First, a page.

September 23rd, 1999
|[4:30 PM] Apple Stock Watch: Apple Tumbles Another 10% In Market Bloodbath
Apple's stock plummeted again today in one of the bloodiest days on Wall Street in the last several years. Tech stocks started a sell-off that quickly spread to the rest of the markets and eventually brought the Dow below the 200 Day Moving Average, a number considered to be a key support level. Breaking below that level is considered a possible signal that the markets could head even lower. According to a Reuters report:
Steve Ballmer, the balding President of Microsoft, also caused a ruckus when he announced publicly that he felt tech stocks were overvalued. According to a report from The Motley Fool:
Apple ended up falling 7 points to close at 63 5/16, a loss of 7 or another 9.96% on top of the 12.41% it fell on Tuesday after issuing an earnings warning. SInce its record high reached on Monday's closing of 79 1/16, Apple has fallen some 19.90%. Volume continued to be heavy with 10,204,80 shares trading hands. Combined with the shares traded on yesterday and Tuesday, Apple has had almost 3 times normal weekly volume in just the last three days.
The damage was not limited to Apple however. Macromedia, Motorola, and Symantec also saw losses, though Adobe managed to post a 1 point gain. On the PC front, all the major players also got bloody noses with Intel, Microsoft, Dell, IBM, Gateway 2000, Hewlett-Packard, and Compaq all closing lower.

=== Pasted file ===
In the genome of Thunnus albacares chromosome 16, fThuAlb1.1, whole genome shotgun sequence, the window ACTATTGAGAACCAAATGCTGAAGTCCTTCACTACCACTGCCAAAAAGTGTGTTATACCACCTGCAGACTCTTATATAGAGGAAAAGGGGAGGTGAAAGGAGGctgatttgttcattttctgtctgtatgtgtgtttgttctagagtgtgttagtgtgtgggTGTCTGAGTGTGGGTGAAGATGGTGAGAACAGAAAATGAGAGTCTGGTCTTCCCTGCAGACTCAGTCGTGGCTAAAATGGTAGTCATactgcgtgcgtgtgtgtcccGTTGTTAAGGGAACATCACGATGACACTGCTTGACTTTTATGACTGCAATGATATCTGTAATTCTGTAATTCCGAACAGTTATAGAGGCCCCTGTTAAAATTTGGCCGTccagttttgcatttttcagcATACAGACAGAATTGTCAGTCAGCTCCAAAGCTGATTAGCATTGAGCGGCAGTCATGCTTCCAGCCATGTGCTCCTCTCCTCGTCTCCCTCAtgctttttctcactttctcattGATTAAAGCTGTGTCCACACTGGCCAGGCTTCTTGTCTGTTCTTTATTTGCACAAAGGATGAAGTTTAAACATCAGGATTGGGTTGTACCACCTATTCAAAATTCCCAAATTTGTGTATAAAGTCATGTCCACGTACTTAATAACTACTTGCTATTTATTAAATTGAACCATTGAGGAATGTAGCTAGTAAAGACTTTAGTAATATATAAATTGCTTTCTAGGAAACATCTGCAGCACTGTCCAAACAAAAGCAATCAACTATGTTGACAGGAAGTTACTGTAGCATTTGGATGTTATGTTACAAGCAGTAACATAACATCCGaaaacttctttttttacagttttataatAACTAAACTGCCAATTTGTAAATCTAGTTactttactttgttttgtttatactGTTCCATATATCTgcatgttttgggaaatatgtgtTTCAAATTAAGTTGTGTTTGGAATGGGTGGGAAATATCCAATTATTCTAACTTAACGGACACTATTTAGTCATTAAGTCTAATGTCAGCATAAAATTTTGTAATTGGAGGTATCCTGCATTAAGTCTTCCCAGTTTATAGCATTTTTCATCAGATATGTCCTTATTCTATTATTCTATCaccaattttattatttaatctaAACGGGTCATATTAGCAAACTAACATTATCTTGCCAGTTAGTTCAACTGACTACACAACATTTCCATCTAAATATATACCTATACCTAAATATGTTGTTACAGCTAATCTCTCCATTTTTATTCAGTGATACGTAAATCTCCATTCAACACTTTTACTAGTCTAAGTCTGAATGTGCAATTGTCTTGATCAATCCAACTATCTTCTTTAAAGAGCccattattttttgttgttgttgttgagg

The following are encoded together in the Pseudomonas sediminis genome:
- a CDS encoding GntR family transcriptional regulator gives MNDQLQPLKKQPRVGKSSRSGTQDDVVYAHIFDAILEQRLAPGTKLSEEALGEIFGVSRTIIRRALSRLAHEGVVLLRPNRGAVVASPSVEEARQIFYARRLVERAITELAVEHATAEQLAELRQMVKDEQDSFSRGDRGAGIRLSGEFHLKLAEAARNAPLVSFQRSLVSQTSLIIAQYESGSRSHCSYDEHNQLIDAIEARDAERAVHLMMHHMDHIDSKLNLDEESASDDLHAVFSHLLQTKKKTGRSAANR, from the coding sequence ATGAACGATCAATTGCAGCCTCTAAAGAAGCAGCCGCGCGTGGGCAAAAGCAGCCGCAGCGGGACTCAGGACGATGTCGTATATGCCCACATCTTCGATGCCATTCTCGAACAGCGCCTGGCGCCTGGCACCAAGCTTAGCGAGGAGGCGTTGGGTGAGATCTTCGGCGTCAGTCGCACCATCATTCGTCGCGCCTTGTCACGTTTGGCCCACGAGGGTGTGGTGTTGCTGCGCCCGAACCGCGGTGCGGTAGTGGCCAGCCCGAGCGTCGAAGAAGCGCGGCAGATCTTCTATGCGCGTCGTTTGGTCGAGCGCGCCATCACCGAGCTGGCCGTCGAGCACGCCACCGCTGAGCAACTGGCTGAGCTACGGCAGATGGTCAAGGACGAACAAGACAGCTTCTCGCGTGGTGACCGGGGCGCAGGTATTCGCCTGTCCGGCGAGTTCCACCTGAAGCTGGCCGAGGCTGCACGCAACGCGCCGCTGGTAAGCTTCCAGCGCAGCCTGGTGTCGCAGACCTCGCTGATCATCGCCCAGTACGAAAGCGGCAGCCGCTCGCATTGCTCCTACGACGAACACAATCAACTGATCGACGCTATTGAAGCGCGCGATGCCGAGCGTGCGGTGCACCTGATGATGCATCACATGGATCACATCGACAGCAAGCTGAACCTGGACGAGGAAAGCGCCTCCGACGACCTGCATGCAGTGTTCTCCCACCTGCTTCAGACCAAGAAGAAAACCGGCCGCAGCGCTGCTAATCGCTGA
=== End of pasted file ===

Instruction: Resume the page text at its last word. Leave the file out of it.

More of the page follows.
The Dow closed at 10318.59, a loss of 205.48, while the Nasdaq closed at 2749.83, down 108.33.
For full quotes for all the companies mentioned in this article, we have assembled this set of quotes at Yahoo! for your reference. We also have these same quotes reported live (20 minute delay) on our home page. For other stories regarding Apple's stock activity, visit our Apple Stock Watch Special Report.
The Mac Observer Spin: Hear, hear! Mr. Ballmer! For once we agree with you, Microsoft's stock is certainly overvalued as are many tech and Internet stocks. Apple is the one exception, being vastly undervalued when compared to the rest of the bloated tech and Internet stocks.
As for where we will go next: Analysts spent the day answering the question of "where is the bottom of this market?" by asking "Where is the bottom of this market?" A viscous circle indeed. There seem to be very few people who know what's going to happen next, and that most certainly includes The Mac Observer. It is possible that investors could once again look at Apple as a safe stock due to its very low P/E ratio, but it is also possible that Apple's stock will remain mired in the muck of the tech sector until good news like the impending iMac upgrade is announced. It is also possible that Apple will simply continue to be swept along by overwhelming market forces no matter which way the tide runs.